For two days at Yorkshire Television we had filmed the international carriage-driving championships on the Sandringham estate because YTV covered Norfolk too.
His Royal Highness was taking part, driving a team of four of the Queen’s home-bred Fell ponies. His dressage test had, as always, been immaculate.
His cross-country phase was a disaster and so, explained a rather nervous equerry, Prince Philip was not “in the best of moods”.
We had gathered as much. He appeared to almost tip over as he guided his team at breakneck speed through the water. His reaction was, shall we say, rather colourful, much to the delight of the spectators.
The prince, however, was not so amused and there was now the danger this highly competitive character might not want to be interviewed.
Which gave us a problem. The whole half-hour programme was already filmed with me saying on almost every recorded link “And in a little while we’ll be hearing from Prince Philip himself”. Only there was the distinct possibility we would not.
And then we saw him marching towards us, face like thunder. “Get ready to roll, lads,” I shouted at the crew. The interview did not start well.
“What is it about carriage driving you enjoy, Sir?” I asked having performed the obligatory curtsy and used the correct address of Your Royal Highness.
“What kind of a question is that?” he roared. I could see our director flinching as two days of filming looked set to go down the pan.
But not only had I done my research, I also had been taught to carriage drive by stalwarts at the Yorkshire Driving Club. And it’s not easy.
Firstly, forget what you see in the movies. You do not drive with a rein in each hand. You drive with, in Prince Philip’s case that day, four reins in one hand, threaded securely through your fingers, with your second hand to guide.
However, because of his arthritis, this meant, even with the smaller ponies, he now drove the weight of at least a ton of galloping horse on four straps of leather. And it’s damn difficult. So here goes, I thought.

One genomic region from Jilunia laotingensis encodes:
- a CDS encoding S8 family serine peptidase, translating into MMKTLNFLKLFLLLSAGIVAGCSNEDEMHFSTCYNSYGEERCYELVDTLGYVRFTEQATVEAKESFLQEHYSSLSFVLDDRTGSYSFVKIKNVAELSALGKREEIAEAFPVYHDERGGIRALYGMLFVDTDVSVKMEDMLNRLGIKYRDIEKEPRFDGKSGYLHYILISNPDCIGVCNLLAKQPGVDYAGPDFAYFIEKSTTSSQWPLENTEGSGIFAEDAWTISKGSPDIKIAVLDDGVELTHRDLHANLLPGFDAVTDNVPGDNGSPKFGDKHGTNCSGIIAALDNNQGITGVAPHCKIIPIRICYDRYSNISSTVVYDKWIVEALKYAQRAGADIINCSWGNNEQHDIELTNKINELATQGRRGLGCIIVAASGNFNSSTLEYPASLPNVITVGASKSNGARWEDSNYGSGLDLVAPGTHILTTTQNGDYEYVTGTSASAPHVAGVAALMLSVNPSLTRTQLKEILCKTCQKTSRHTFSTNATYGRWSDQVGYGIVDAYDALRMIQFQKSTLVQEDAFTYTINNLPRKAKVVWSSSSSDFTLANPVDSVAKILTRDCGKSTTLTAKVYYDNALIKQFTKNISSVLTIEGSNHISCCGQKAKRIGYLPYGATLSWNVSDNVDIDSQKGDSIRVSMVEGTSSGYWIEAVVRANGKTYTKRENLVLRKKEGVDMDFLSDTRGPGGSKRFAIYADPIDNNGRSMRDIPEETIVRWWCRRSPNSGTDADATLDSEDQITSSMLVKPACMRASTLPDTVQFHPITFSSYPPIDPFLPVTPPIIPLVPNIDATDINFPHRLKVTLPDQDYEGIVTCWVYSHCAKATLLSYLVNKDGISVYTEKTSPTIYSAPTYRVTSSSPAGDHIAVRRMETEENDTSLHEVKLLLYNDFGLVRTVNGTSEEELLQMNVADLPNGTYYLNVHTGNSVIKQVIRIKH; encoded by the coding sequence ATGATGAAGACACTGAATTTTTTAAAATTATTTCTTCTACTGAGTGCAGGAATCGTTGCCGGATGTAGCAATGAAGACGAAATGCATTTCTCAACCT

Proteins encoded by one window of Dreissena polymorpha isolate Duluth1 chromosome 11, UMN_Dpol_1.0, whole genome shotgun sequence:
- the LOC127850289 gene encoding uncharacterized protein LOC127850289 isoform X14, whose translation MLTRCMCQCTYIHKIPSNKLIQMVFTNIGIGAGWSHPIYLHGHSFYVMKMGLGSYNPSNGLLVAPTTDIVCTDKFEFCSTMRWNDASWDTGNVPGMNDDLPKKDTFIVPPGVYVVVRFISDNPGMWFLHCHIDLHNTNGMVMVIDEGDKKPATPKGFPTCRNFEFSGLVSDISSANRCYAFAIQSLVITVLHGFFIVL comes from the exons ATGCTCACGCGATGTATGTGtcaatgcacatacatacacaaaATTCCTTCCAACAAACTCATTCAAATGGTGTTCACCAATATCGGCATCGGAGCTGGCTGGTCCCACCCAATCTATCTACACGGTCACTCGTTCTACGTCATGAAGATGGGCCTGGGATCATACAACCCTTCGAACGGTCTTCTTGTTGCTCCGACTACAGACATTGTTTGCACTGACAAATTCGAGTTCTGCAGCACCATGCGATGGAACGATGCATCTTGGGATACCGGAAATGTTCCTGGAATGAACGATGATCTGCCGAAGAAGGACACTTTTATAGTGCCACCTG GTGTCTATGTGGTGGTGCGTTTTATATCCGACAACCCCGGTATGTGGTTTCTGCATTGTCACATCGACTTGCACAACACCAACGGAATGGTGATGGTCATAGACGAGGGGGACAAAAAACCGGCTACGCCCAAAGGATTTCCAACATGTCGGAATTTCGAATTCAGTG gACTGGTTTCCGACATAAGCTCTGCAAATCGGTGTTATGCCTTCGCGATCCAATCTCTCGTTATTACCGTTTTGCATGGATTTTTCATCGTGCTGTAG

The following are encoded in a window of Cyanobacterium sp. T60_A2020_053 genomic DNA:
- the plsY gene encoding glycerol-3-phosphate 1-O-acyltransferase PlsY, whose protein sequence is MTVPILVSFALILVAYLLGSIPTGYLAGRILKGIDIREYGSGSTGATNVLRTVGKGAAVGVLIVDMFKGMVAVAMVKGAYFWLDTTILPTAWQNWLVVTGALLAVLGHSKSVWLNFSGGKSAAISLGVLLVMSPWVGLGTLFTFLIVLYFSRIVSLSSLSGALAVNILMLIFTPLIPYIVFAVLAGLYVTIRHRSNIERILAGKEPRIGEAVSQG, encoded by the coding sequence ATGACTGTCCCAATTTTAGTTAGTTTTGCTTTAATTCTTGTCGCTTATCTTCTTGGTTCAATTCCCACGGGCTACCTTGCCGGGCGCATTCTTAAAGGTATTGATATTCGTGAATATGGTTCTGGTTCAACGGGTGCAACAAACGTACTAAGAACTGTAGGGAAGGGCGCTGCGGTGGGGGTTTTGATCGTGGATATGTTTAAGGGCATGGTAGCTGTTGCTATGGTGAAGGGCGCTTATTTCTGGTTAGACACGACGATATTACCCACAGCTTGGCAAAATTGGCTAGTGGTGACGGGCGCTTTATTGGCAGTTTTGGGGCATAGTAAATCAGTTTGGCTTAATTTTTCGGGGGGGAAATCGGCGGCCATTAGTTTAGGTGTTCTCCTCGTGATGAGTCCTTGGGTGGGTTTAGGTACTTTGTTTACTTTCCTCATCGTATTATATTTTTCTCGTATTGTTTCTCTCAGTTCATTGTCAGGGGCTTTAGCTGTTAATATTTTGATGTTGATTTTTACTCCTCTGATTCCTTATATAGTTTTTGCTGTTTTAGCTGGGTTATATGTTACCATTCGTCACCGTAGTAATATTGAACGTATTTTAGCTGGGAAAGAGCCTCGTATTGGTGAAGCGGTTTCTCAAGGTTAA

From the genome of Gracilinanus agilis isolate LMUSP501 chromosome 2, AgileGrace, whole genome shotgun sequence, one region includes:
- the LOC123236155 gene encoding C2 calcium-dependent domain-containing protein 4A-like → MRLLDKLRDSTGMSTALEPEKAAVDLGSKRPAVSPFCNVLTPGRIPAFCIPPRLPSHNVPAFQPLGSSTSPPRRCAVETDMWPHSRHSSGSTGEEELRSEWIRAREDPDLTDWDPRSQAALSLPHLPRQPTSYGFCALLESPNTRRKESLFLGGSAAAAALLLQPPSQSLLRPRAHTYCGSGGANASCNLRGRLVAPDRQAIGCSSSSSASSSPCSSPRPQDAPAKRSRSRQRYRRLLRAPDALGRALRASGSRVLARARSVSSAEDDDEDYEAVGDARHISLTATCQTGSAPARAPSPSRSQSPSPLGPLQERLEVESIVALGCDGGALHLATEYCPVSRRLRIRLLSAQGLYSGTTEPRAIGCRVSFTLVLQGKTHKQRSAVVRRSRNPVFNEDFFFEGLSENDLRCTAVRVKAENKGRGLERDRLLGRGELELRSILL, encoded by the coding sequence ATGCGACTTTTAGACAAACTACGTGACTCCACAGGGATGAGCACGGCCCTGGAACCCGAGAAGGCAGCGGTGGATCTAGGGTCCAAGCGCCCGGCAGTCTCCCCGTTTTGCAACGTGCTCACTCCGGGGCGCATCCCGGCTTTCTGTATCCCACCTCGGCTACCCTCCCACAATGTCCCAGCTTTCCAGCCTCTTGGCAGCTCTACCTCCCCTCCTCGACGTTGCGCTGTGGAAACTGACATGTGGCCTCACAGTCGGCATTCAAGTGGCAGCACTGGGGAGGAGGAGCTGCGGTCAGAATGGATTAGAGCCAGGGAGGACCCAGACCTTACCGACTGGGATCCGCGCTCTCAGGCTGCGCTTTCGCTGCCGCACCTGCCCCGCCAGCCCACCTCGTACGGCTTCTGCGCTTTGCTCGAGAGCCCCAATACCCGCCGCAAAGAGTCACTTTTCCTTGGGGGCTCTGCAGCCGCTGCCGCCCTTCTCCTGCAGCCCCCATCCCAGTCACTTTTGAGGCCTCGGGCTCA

“Sir, last week I drove a pair in the gig you helped design for the world championships,” I ventured. “Did you indeed?” he replied.
“And what pair were they?” “Cleveland bays, Sir,” I said, knowing they were also the prince’s favourite carriage horse since he took a pair of the Queen’s out of the stables in the early 70s when he was forced to give up polo aged 50.
“Damn good horses, the Clevelands. Did you know my wife has been breeding them for years?” he inquired. “I did, Sir.”
“Her Majesty began when the breed was in danger of dying out.” “Very good” was his response. “You’ve obviously done your research. Now what do you want to ask me?”
We were off. For an hour we chatted about all things equestrian. He was charming, funny and, above all, interested in my humble attempts to master the sport he virtually invented.
I don’t know if it is appropriate to say it but he was also incredibly handsome and charismatic. In the end it was his equerry who had to interrupt and remind him he still needed to compete in the final stage of the competition, the cones.
“Well, I can’t make as much of a ruddy mess of it as I did this morning,” he laughed. “Keep driving,” he said. “It’s a great sport and one you can do till the day you die.”
Which he did – right up until he was hospitalised earlier this year.
Over his lifetime of service, Prince Philip completed more than 22,000 solo engagements and heaven knows how many standing alongside the Queen, her “strength and stay” as she described him in a marriage that endured for more than 70 years.
And today is his funeral. I hope and pray the Queen will not be sitting alone as she lays her beloved Philip to rest, restricted by Covid requirements of social distancing and 30 guests.
But let us remember that today is not about those guests and the dynamics of their relationships.
It is about a man and his wife who have dedicated themselves to service, this country and each other. I hope the Royal commentators will remember that, as they speculate on who wears what uniform, or who is not speaking to whom.
Prince Philip once said: “My job first, second and last is never to let the Queen down”. And I am sure he never did. “Cheer up, sausage”, he once said in the early days of their marriage when the searing heat of Australia was overwhelming.
And when someone joked while being introduced to the Royal couple that he was only there because his wife was “much more important than I am”, quick as a flash the Duke replied: “Ah, yes. We have that trouble in the family too.” On his own popularity, he explained: “Safer not to be too popular. You can’t fall too far.”
But I think even he would have been surprised this last week to discover just how popular he obviously was. And for those of us lucky enough to meet him in person how entertaining he was too.
I will watch his funeral and remember those days 20 years ago when I was lucky enough to spend time gleaning his knowledge of a sport I never took up.
But, above all, I will remember a man who once said of himself: “I am rude but it’s fun.”
RIP, Your Royal Highness. And thanks for the interview. Fun it certainly was.